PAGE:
The Mysterious Affair at Styles
The Queen of Mystery has come to Harper Collins! Agatha Christie, the acknowledged mistress of suspense—creator of indomitable sleuth Miss Marple, meticulous Belgian detective Hercule Poirot, and so many other unforgettable characters—brings her entire oeuvre of ingenious whodunits, locked room... show more
The Queen of Mystery has come to Harper Collins! Agatha Christie, the acknowledged mistress of suspense—creator of indomitable sleuth Miss Marple, meticulous Belgian detective Hercule Poirot, and so many other unforgettable characters—brings her entire oeuvre of ingenious whodunits, locked room mysteries, and perplexing puzzles to William Morrow Paperbacks. The Christie classic, The Mysterious Affair at Styles is the book that launched the phenomenal detecting career of the master sleuth Poirot—a perplexing locked room murder mystery that was Poirot's first appearance on the crime fiction scene…and now featuring a "missing chapter" as well as commentary from Agatha Christie expert John Curran.
Publish date: October 30th 2012
Publisher: William Morrow Paperbacks
Pages no: 272
Edition language: English
Series: Hercule Poirot (#1)
This was fun! Poirot seemed awfully subdued at first, but before long he was back to primping and excitedly twisting his mustaches. Lots of misdirection, and I suspected every single character at one time, and was *still* surprised at whodunnit. But it was not a cheat! Only 2 complaints: one is that...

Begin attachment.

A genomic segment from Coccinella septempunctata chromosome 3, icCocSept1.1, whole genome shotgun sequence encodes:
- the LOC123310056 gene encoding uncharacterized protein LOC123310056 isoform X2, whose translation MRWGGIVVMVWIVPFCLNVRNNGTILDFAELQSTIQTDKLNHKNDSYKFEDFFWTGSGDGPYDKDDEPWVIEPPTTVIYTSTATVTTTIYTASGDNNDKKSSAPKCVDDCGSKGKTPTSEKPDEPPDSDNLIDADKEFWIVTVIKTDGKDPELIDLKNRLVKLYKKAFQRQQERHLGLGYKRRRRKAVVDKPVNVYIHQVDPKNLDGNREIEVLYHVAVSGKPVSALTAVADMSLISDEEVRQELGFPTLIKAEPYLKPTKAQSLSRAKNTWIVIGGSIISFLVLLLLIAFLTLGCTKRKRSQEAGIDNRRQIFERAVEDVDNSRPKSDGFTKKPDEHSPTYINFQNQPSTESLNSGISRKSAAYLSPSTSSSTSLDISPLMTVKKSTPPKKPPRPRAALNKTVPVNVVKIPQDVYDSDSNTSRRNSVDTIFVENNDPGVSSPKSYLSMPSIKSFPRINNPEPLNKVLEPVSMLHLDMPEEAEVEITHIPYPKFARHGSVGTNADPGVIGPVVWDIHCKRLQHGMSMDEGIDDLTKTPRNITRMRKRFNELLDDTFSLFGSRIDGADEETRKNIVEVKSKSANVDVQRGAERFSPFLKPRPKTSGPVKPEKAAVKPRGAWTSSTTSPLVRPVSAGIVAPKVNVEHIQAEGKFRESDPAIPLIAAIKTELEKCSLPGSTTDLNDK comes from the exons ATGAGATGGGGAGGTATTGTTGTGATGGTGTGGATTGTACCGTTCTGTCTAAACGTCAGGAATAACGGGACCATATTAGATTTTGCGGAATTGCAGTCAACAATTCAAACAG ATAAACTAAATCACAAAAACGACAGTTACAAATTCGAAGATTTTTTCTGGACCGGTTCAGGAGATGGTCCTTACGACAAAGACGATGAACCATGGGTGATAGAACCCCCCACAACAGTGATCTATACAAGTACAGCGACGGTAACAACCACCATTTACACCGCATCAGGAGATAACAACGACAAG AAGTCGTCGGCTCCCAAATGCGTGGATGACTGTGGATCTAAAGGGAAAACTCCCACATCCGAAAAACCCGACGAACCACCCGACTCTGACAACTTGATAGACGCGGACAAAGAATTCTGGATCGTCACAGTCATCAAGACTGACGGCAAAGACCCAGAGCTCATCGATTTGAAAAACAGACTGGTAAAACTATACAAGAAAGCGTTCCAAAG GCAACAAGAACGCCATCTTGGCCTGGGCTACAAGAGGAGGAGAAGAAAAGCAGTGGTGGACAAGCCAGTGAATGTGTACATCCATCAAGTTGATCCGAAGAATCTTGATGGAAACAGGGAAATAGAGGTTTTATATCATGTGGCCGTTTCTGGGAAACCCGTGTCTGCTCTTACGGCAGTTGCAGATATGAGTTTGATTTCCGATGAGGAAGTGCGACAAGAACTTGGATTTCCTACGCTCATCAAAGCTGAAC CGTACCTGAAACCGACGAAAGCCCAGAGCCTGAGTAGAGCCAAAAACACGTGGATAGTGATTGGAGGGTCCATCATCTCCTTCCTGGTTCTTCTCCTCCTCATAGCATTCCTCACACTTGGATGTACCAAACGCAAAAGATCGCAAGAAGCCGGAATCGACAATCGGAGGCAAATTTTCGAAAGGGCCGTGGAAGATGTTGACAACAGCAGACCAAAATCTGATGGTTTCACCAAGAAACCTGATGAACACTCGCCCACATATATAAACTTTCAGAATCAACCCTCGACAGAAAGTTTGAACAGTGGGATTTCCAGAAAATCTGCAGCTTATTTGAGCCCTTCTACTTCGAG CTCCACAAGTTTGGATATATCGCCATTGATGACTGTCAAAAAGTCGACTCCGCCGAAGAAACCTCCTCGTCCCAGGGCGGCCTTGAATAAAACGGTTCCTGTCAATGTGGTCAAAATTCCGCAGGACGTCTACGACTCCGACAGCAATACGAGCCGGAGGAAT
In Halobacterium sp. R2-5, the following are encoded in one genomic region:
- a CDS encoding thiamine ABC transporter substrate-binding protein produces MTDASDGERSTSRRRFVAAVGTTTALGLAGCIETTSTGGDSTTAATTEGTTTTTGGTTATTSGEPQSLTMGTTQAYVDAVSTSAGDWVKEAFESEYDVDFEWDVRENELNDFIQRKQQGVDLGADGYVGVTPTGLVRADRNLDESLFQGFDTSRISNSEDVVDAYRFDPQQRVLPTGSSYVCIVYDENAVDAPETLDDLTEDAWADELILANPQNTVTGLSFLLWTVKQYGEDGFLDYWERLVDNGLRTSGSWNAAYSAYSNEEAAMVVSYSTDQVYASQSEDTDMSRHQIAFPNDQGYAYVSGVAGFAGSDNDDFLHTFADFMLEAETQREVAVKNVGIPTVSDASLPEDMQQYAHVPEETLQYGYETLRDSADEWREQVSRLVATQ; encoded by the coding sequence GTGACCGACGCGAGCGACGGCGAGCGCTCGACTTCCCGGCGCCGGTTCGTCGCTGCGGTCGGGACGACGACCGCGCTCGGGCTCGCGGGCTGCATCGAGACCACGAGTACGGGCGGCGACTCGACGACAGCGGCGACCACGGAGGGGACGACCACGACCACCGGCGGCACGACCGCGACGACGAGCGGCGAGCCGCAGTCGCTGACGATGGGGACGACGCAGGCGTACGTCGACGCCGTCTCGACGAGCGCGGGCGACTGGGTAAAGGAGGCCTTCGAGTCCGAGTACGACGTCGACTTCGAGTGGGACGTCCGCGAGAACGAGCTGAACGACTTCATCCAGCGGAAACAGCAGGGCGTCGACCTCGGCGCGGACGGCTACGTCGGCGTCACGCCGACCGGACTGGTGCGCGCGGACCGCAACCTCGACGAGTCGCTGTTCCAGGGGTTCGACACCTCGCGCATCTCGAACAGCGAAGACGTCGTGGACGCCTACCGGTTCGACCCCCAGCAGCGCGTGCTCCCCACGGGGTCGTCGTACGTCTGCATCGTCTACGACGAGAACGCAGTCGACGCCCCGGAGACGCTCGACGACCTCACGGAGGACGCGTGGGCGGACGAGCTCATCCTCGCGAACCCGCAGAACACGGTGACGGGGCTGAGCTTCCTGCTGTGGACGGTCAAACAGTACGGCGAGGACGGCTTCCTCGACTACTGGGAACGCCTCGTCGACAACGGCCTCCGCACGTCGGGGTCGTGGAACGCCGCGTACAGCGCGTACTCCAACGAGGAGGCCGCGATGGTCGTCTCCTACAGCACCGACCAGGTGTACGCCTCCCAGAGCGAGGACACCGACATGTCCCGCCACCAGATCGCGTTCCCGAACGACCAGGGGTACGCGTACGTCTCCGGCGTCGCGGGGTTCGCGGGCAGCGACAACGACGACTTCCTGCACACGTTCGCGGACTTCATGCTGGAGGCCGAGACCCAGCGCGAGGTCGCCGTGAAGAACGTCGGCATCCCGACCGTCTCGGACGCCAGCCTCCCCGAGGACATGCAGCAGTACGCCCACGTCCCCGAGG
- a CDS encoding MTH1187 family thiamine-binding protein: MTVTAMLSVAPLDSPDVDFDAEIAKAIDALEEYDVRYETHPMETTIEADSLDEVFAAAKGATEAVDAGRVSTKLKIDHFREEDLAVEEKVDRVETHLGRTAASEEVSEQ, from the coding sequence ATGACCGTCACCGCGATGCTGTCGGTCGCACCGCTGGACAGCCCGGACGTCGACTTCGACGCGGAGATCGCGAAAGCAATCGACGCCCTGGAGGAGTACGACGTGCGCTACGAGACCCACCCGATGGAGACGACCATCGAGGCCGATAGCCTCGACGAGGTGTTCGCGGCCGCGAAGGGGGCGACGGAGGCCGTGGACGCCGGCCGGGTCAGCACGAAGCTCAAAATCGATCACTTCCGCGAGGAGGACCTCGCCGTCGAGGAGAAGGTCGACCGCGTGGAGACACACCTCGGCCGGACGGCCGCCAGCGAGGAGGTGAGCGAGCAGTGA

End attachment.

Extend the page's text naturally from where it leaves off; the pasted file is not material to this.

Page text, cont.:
Christie starts not with a crime but with people—the narrator, Hastings, and his friendship with John Cavendish. Each person she introduces is vivid, whether likeable or not, eccentric or conventional, and enough of the characters are likeable that she makes sure the reader cares what happens. There...
Now more than 100 years old, "The Mysterious Affair At Styles" still feels modern, partly because of its playful tone and partly because it redefined the whodunnit. I read my first Agatha Christie book two years ago, starting at the wrong end of both Christie's and Poirot's career with "Elephants...
After reading Murder on the Orient Express last fall I decided to start at the beginning and read the whole series. I found this story pretty scattered and frustrating at times. Hastings seems to be really dumb. His sole purpose seems to be to have someone dumb for Poirot to explain things to. He wo...
My introduction to the mystery genre came not in the form of a traditional novel, but a visual novel called Umineko. A rather large part of Umineko centers around a murder mystery sometimes involving a locked-room. I read somewhere that the said VN draws a lot of inspiration from Agatha Christie's A...